Photo: NOAA Restoration Center

 

We are pleased to announce the formation of a new Coral Restoration Consortium (CRC). The development of a consortium emerged as a priority recommendation from the November 2016 “Workshop to Advance the Science and Practice of Caribbean Coral Restoration.” The CRC is a community of practice that comprises scientists, managers, coral restoration practitioners, and educators dedicated to enabling coral reef ecosystems to adapt and survive the 21st century and beyond. The CRC’s mission is to foster collaboration and technology transfer among participants, and to facilitate scientific and practical ingenuity to demonstrate that restoration can achieve meaningful results at scales relevant to reefs in their roles of protecting coastlines, supporting fisheries, and serving as economic engines for coastal communities.

The CRC is forming with full recognition that saving the world’s coral reefs will be difficult and requires a multi-pronged approach. Immediate and aggressive action on climate change is paramount for the long-term survival of reefs; however, carbon already committed to the atmosphere will continue to warm ocean waters to a level inhospitable to corals for decades to come. Thus the problem needs to be simultaneously addressed at multiple scales. Globally, aggressive action is required to reverse climate change; regionally, integrated networks of protected reef ecosystems are needed to ensure that corals can survive and adapt; and locally, as threats such as overfishing and pollution are managed, we need to repopulate target reefs with resilient, genetically diverse and reproductively viable corals. This active and targeted coral repopulation using novel ecological interventions is one way we may buy tropical reefs time to adapt to changing ocean conditions so that they may thrive in the future.

To help increase the scale and efficiency of coral restoration, we are focusing on the following topical priorities for the next three to five years. For each priority a dedicated Working Group is being formed to develop solutions-oriented action plans and to help establish best management practices. The priorities are:
●      Scaling-up in-water, land-based, and larval propagation
●      Designing projects to demonstrate multi-species ecosystem functioning and coastal protection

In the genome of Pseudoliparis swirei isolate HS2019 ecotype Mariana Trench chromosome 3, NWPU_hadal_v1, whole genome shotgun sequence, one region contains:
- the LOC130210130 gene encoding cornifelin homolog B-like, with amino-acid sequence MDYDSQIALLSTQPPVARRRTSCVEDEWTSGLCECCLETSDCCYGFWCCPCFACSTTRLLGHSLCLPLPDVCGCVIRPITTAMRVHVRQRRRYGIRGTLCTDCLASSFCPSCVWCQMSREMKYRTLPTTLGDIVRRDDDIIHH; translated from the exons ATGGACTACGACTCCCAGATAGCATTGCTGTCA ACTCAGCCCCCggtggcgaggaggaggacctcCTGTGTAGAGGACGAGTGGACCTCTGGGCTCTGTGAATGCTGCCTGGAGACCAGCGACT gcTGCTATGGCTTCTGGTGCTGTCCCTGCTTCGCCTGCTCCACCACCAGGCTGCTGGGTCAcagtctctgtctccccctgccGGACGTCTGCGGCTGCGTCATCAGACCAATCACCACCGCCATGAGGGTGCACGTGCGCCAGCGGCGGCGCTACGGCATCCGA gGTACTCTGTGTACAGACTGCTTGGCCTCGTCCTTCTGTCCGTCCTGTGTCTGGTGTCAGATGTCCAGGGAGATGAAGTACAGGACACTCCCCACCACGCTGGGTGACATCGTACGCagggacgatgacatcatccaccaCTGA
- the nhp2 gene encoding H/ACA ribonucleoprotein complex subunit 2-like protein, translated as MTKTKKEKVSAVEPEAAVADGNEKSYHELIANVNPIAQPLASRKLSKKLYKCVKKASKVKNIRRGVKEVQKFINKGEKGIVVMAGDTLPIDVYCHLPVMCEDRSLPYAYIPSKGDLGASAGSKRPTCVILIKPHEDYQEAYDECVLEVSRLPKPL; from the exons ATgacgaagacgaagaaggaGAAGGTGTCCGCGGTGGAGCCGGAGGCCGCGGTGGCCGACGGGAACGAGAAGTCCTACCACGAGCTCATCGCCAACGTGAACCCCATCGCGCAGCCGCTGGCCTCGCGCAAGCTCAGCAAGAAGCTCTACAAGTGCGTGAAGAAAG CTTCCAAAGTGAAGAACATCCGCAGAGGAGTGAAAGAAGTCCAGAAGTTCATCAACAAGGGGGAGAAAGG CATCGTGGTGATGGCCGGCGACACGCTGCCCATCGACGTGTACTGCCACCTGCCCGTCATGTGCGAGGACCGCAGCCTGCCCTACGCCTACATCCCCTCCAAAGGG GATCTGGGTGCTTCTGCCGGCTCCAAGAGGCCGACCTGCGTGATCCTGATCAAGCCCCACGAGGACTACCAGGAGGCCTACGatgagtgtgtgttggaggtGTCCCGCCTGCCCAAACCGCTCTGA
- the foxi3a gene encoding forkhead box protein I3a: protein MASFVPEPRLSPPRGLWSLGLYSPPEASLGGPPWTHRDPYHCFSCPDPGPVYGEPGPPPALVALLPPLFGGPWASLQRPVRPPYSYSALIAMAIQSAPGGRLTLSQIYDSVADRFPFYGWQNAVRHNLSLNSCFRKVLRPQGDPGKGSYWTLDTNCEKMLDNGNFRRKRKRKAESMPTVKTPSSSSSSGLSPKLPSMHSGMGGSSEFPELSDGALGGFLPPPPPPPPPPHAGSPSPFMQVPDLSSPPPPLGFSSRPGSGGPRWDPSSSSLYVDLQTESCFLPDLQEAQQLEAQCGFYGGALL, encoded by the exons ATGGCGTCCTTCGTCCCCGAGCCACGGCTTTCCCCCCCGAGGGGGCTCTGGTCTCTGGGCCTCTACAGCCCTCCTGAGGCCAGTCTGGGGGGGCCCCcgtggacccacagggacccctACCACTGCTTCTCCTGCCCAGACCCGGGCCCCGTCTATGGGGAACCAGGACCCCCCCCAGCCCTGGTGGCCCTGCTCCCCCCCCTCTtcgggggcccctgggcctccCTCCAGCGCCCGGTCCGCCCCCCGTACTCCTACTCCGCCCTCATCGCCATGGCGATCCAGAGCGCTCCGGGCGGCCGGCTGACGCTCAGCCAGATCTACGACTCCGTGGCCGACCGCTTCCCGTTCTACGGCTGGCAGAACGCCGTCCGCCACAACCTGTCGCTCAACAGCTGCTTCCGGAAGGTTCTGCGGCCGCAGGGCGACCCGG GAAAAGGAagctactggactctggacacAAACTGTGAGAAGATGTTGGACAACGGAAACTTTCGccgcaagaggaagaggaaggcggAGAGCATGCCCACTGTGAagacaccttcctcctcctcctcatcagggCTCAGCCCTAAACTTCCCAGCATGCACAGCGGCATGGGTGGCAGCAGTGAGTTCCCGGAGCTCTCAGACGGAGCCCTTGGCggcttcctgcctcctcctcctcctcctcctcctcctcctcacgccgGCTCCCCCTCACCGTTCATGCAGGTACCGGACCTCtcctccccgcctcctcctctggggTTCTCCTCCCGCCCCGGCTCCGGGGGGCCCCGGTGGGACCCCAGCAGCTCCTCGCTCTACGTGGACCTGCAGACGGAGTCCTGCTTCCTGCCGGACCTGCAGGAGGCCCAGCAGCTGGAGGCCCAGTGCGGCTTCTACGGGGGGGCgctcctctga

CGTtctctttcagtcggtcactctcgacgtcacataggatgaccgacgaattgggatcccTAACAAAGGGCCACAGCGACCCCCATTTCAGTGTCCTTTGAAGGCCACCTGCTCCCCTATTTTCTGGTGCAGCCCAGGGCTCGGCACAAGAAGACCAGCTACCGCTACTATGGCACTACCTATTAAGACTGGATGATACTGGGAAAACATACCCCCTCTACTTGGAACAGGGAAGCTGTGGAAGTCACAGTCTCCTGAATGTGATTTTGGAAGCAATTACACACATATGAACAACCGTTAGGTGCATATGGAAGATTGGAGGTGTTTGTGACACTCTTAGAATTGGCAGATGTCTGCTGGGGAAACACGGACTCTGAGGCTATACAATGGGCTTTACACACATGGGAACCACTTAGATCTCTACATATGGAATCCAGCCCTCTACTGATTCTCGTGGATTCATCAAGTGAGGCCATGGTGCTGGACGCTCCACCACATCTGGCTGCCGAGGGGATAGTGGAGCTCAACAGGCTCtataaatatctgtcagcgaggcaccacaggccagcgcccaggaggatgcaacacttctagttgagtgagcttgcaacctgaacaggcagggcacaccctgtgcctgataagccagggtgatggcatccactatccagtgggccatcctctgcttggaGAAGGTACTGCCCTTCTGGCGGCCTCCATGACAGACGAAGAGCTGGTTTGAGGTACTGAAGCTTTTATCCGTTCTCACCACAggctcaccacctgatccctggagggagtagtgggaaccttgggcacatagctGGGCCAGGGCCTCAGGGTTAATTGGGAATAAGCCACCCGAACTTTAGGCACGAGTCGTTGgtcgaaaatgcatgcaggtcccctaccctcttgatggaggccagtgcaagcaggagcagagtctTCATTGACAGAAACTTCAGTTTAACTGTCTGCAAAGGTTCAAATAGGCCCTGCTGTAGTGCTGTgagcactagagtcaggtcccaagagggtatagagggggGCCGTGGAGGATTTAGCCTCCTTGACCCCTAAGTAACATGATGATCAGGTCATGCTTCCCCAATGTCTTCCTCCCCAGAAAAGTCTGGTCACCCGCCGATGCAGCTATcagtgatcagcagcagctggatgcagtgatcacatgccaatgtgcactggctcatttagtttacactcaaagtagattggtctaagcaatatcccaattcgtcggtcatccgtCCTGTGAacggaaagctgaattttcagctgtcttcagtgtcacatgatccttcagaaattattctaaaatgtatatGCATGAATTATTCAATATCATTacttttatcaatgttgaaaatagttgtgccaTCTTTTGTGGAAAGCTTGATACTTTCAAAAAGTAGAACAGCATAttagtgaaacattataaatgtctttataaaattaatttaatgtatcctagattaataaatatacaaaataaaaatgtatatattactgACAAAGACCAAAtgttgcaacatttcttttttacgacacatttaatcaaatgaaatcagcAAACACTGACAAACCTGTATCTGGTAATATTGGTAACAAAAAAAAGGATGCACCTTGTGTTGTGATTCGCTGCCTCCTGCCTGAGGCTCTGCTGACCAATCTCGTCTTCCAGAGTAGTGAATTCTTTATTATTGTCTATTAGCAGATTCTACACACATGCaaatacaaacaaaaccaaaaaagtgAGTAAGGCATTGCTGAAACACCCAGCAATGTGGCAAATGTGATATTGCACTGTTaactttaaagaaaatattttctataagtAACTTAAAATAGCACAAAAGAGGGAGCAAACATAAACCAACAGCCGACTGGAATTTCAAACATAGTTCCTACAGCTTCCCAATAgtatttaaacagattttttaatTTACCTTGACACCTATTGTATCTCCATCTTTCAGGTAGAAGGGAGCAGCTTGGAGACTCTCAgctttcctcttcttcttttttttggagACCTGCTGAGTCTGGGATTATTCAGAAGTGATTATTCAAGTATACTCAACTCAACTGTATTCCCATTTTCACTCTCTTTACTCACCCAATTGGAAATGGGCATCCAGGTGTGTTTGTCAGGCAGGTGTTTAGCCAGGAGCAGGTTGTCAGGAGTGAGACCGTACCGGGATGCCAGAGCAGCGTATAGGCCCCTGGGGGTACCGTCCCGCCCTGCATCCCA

●      Coordinating and fostering genetics science into adaptive restoration
●      Developing restoration monitoring guidelines and common-access data platforms

The CRC will initially focus efforts on Caribbean coral restoration, but we invite participation from scientists, managers, and practitioners working in other regions to help expand knowledge and collaboration. If successful in the Caribbean and resources permit we look forward to helping spread restoration efforts globally.

To get involved with the CRC and receive e-mail updates on the CRC’s development, newsletters with scholarly information on restoration, quarterly webinar announcements, and information on how to join Working Groups CLICK HERE.

Also:
●      Check out the CRC website – soon to feature an expanded “Reef Restoration Toolkit.”
●      Watch restoration webinars.
●      Attend the next CRC webinar on Wed Aug 9th – a live stream of the Coral Reef Ecosystem Restoration Workshopduring the U.S. Coral Reef Task Force Meeting.
●      Watch the ground-breaking film Chasing Coral streaming on Netflix starting July 14th.

For general inquires on the CRC please email coral.restoration@noaa.gov or contact the coordinator, Tali Vardi (NOAA), or the co-chairs, Scott Winters (Coral Restoration Foundation) or Tom Moore (NOAA).

Sincerely, the inaugural Coral Restoration Consortium steering committee:

Scott Winters, Coral Restoration Foundation (Co-Chair)
Tom Moore, NOAA Restoration Center (Co-Chair)
Tali Vardi, NOAA Fisheries Office of Science and Technology (Coordinator)
Luis Solorzano , The Nature Conservancy
Dirk Petersen, SECORE International
Diego Lirman, University of Miami
Ilsa Kuffner, U.S. Geological Survey
Les Kaufman, Boston University
Monica Borobia and Lucie Labbouz, UN Environment-Caribbean Environment Programme
Dave Vaughan, Mote Marine Laboratories
Phanor Montoya, Corales de Paz
Anastazia Banazak, Universidad Nacional Autónoma de México
Andrew Ross, Seascape Caribbean
Gabriela Nava, Oceanus AC